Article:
Posted under: processing, hints & tips
Processing your own game meat is rewarding, and nothing feels better than watching it go from field to table. Now that we have our own setup at home we process meat ourselves. Although it can be a lot of work, my husband Ben and I enjoy the process from start to finish.
Bagging and sealing the meat however has always been stressful. We had a few different style vacuum sealers, but most left air pockets in the bag that would increase the chance of freezer burn after a few days. It was also impossible to vacuum seal anything that was liquid based. Our last vacuum sealer needed at least 3 solid seals before it would package our products. After sealing it would fill back up with air in the freezer. It was a never ending battle, and sometimes food ended up going to waste.
I heard about the LEM MaxVac Pro Chamber Sealer from a few different people. They mentioned that it is different than a traditional vacuum sealer. Chamber sealers are built to package liquid and liquid rich foods. This means no more air pockets or leaking juices. You are able to marinate and package meat in the same bag or store fish in a liquid immersion. You can bet we didn't try that with our old sealer!
With a traditional vacuum sealer the vacuum sucks all the air out of the bag, then seals. This sometimes results in liquids being sucked out of the bag and a good seal to never form. The LEM MaxVac Pro Chamber Sealer pumps all of the air out of the chamber at once, including the air inside of the bag. Upon the force of the reintroduction of oxygen, the sealer heats the edges to fuse the bag and prevent any air from re-entering. This gives you an airtight seal. You are able to seal liquids because instead of removing the air from the bag it removes air from the entire chamber leaving the air pressure equal in both inside and outside of the pouch while also keeping liquids inside.
After getting our chamber sealer the first item we sealed was muffin tin breakfast bites. They are a tasty mix of eggs, venison sausage, fresh vegetables and a few seasonings. We were a bit skeptical since the egg bites contain some liquid. After around 35 seconds the eggs were completely sealed in the BPA free low-density polyethylene bags. They can be frozen, boiled or microwaved, but remember to cut a slit in the bag if you microwave them. They feel heavy duty, and they have to be if they can hold soups. The bags come in three sizes. The smallest size bag will fit three egg bites, perfect for Ben's breakfast.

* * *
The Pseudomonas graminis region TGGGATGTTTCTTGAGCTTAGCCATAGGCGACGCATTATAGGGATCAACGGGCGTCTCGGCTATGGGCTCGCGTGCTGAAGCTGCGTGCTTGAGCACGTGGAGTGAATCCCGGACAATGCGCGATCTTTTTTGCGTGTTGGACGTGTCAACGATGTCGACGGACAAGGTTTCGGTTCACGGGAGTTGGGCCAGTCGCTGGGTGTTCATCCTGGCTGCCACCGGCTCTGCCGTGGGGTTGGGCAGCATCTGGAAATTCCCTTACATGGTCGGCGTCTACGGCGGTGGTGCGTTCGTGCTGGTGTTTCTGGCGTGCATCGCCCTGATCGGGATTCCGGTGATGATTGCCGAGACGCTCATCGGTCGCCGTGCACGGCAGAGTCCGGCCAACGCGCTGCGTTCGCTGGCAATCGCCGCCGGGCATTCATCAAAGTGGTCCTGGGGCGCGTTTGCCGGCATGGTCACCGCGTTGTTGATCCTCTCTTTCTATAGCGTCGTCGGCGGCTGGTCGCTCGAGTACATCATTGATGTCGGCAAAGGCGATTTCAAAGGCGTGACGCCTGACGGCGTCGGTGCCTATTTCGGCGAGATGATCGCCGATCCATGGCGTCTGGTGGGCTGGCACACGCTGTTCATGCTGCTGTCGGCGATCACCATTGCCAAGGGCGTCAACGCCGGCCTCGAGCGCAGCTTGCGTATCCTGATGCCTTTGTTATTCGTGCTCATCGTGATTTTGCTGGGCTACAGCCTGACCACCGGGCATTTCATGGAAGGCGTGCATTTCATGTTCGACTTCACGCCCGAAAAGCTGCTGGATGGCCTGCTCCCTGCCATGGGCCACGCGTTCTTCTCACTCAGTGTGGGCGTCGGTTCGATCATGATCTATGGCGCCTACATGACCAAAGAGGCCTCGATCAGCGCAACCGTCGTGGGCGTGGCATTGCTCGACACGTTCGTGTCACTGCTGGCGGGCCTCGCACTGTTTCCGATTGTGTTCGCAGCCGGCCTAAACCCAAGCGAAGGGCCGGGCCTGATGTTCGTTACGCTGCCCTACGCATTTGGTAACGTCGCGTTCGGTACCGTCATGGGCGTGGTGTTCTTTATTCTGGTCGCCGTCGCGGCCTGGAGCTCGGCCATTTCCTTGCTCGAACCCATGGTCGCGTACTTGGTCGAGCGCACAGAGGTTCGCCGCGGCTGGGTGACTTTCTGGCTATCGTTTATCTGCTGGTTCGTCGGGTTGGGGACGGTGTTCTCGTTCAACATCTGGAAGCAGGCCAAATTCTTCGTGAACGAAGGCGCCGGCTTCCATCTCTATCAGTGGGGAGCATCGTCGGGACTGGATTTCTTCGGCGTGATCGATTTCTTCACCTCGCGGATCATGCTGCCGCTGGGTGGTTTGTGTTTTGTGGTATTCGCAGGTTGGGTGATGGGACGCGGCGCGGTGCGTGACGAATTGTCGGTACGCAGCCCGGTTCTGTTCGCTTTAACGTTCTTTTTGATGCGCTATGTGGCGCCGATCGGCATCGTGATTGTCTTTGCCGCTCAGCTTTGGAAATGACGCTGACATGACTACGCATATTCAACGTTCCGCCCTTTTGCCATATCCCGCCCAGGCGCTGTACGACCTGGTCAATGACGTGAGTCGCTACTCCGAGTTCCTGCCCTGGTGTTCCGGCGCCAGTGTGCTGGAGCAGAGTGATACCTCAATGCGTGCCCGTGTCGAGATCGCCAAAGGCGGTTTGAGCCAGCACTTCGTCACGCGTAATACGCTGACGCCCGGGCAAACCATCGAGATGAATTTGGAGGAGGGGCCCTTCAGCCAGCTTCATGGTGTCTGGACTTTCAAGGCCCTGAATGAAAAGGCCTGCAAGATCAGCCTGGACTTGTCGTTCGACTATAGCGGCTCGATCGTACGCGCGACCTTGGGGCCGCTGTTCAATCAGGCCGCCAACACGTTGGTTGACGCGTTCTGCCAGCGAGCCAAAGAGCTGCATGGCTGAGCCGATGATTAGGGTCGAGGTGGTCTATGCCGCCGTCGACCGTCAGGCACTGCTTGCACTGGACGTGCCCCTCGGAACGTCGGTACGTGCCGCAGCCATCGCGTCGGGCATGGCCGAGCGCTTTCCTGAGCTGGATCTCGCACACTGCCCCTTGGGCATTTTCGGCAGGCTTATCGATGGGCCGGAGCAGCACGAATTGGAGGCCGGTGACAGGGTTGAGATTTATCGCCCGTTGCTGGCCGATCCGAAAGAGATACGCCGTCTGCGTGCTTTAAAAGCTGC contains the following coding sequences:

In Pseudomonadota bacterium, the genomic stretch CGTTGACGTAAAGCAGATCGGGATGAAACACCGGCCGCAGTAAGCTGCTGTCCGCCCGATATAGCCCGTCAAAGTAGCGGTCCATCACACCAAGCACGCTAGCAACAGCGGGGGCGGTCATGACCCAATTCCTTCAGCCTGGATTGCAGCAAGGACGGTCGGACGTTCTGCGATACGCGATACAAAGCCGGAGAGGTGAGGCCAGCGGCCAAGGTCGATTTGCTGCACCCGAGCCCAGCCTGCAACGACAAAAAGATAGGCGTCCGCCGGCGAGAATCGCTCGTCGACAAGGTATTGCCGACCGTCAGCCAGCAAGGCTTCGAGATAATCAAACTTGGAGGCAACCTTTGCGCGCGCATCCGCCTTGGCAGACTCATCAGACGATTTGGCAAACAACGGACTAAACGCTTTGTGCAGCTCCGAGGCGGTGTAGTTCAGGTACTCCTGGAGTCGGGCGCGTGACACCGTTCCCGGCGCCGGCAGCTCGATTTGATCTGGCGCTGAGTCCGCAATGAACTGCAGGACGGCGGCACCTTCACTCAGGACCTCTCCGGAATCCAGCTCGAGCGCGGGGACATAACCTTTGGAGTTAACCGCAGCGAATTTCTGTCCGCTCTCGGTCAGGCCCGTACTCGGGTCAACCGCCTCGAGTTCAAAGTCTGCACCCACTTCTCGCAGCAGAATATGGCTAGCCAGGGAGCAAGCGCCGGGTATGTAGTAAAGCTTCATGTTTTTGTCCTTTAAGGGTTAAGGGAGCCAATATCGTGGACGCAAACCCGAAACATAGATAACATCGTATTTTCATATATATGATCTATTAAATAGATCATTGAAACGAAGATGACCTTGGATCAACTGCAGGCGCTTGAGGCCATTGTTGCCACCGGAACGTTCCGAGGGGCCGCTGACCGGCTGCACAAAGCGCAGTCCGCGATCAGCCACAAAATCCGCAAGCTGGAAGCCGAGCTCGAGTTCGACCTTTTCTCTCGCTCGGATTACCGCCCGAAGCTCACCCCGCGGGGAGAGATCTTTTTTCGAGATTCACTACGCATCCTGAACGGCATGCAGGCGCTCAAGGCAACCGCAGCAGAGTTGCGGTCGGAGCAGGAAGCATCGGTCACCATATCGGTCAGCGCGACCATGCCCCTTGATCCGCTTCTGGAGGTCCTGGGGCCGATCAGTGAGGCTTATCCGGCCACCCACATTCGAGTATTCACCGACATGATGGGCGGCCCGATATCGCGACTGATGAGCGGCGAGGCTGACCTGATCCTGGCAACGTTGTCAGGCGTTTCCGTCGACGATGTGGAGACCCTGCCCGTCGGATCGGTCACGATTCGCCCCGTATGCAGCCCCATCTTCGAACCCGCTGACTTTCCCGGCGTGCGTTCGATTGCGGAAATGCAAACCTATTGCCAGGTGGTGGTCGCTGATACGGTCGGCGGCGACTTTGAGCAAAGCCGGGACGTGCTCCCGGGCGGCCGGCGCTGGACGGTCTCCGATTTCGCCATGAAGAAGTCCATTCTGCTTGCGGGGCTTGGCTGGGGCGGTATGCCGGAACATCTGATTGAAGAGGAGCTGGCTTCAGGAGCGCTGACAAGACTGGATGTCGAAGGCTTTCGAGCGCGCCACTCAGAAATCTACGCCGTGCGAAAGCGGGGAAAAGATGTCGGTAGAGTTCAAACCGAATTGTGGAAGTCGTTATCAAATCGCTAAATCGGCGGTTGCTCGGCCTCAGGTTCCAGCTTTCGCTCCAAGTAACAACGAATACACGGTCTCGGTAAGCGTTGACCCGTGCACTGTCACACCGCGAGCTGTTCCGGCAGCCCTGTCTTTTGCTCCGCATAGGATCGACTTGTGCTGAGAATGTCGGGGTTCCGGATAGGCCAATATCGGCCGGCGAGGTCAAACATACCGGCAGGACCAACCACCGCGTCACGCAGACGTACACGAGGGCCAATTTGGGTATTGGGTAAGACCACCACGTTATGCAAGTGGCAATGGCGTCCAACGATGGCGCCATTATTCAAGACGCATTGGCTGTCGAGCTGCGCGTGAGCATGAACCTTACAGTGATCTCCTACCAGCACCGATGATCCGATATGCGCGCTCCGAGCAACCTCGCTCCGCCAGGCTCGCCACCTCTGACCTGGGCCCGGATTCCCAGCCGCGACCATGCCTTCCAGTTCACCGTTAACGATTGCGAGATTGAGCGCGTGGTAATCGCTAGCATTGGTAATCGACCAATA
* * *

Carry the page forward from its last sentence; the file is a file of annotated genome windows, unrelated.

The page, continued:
After we packaged our egg bites we tried several other items including steak and even corn dog batter. To our surprise the corn dog batter completely sealed and flattened in the freezer. This allowed us to save space for other items. Our final item was our token venison jerky. We love to make most of our deer into jerky. This is great to have for car rides or for a snack at work. When the jerky was done sealing it reminded me of a meat locker or store bought quality sealing. No more air pockets and a solid seal. There is even a preset tear to make opening your snacks a breeze!
The sealer has 3 different settings: one for meat/fish, liquid and dry food. Each setting is a different time. Sealing can take anywhere from 35-50 seconds which is longer than a regular vacuum sealer; however, we used to seal 2-3 times which would take much longer than 50 seconds. The sealing and cooling time just take a few seconds before the unit pop opens and kindly presents to you your package. Clean up is also a breeze since there is no liquid sucked out of the bag as with a traditional sealer; there is virtually no mess. The link to the chamber sealer can be found here.
The entire unit is commercial grade and meant to withstand heavy use. It has a 1/4 horsepower oil pump. One drawback is that the unit is large and heavy. At around 80 lbs, you will need the space to put it. We have it on our countertop, but have removed all other units such as our LEM Big Bite Meat Slicer and moved it downstairs. Ben jokes that someday when we build our dream house we will have a game processing shop to store all of our equipment. It also has a higher price point at $1,099.99. If you process more than a deer or two per year the chamber sealer is a must! If you have the space and money I highly recommend the unit. You will save time (processing and clean-up) and money in the long run as your food is able to keep better longer.
The chamber sealer has completely revolutionized the way we are able to process food. No more wasted food because it was freezer burned or sealing bags 2-3+ times because there was air pockets. This season we have processed two deer and will hopefully have a few more before season ends. I am excited to start packaging soups this winter and garden goodies for the first time this summer.
Happy Sealing, and remember to visit LEM for all of your processing needs!
Sallie Doty is a bow and rifle hunter with almost a decade of experience hunting and processing. On top of being an avid hunter and processor, she competes as a triathlete! Along with making jerky, she enjoys creating delicious meals like chili and roasts with the meat she harvests each season.
Keep up with Sallie by following her blog: Hunting, Fishing and Staying Fit, and her Instagram: @sallie_doty.